The Cabinet yesterday approved a request by the Central Election Commission to replace a local government election commission chairman who defied the CEC's resolution to implement a "one-step" voting format in the upcoming elections. A CEC official warned that other local election chiefs who defy the commission's instructions will also be replaced.
The CEC received a letter from Premier Chang Chun-hsiung (張俊雄) yesterday approving its request to replace Taipei City Election Commission Chairman Wu Hsiu-kuang. The premier also approved the resignation of Hsinchu City Election chairman Lin Cheng-tze.
After the premier approved Wu's dismissal, the CEC yesterday submitted a second list of local election commission chiefs to be replaced. Cabinet spokesman Shieh Jhy-wey (謝志偉) disclosed that Taichung City Election Commission chairman Hsiao Chia-chi (蕭家旗) was on the list, but added that he was not sure whether the premier had approved the list.
CEC Secretary General Teng Tien-yu said that the Taipei City Election Commission had violated the Public Officials Election and Recall Law by conducting short-term training and issuing a communique in violation of the CEC's resolution on the use of a "one-step" voting format. Teng said that the CEC has the responsibility to instruct and supervise local election commissions and handle infractions in accordance with the law.
According to the Public Officials Election and Recall Law, the power to appoint and revoke the appointment of local election commission chiefs lies in the hands of the premier, Teng said. "According to personnel regulations, the premier's power to appoint (election personnel) also includes the power to revoke the appointments."
When asked whether there will be other replacements of county and city election commission chiefs, Teng said, "If same situation arises again, there will be more replacements.
As for the resignation of Taitung County Election Commission chief Chang Chiung-wen, Teng said that the CEC had not received Chang's letter of resignation and when it does, the letter will be referred to the Cabinet.
In response to the Cabinet's order to replace him as the Taipei City Election Commission chairman, Wu said, "the central government's decision has legal implications," adding that he has "no intention to resign."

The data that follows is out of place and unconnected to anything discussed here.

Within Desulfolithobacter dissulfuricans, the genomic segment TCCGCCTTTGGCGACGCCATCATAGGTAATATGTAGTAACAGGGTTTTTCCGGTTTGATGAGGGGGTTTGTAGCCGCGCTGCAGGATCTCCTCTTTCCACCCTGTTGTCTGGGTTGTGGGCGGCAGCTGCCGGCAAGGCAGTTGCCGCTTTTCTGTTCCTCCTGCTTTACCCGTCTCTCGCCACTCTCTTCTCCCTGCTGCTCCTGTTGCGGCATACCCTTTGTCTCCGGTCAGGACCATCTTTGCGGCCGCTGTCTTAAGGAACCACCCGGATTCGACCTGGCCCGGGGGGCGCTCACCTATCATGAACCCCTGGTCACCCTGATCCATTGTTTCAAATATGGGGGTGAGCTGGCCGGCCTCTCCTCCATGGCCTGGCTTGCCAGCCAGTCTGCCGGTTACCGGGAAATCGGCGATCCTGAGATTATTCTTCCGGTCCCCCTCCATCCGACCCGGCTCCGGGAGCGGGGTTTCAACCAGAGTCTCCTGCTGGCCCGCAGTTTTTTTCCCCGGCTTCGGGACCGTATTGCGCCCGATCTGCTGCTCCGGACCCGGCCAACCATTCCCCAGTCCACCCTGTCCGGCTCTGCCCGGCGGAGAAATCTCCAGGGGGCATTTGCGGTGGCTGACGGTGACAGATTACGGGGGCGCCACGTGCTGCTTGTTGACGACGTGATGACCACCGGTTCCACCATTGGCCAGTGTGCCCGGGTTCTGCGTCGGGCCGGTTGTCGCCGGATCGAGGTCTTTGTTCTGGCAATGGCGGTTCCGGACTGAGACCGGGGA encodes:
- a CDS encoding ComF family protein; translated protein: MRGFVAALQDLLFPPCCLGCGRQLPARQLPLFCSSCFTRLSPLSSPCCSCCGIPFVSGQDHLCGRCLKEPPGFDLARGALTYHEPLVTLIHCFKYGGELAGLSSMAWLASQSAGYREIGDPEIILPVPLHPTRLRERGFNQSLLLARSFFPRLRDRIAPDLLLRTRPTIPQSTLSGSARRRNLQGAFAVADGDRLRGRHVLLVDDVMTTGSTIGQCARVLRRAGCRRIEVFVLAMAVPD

Wu said that he would accept the Cabinet's decision to replace him if there was a legal foundation for the Cabinet to do so. The Cabinet's official letter notifying him of his removal provided no explanation for the decision, Wu said.
Tseng Yung-chuan (曾永權), executive director of the KMT's policy coordination department, yesterday said that the Cabinet's firing of Wu in such a speedy manner meant that the Cabinet felt guilty about its decision."
The Cabinet's move was aimed at punishing Wu as a warning to others, Tseng said, adding that the Cabinet has no legal grounds on which to replace local election commission chiefs.
The CEC issued a letter on Thursday to local election commissions, allowing them to adopt a CEC-proposed blueprint for polling stations that were trying to strike a balance between the "one-step" and "two-step" voting formats.
Chang said that most local election commissions had said either that they would study or accept the compromise arrangement, which would be helpful in resolving the controversy over the two formats.
The central government and KMT-controlled county and city governments have been deadlocked over the voting procedure for the legislative election slated for January 12 next year, which will be held in tandem with two referendums.
Under the "two-step" procedure, voters will receive legislative election ballots and cast them before moving on to collect referendum ballots, if they so wish.
Opposition politicians have insisted the "two-step" procedure would help to avoid chaos in the polling stations.
Under the "one-step" system, voters will collect legislative election and referendum ballots from tables 50 centimeters apart and drop them into separate boxes after they have voted.
The CEC has said such a system would better protect voters' right to secret ballot.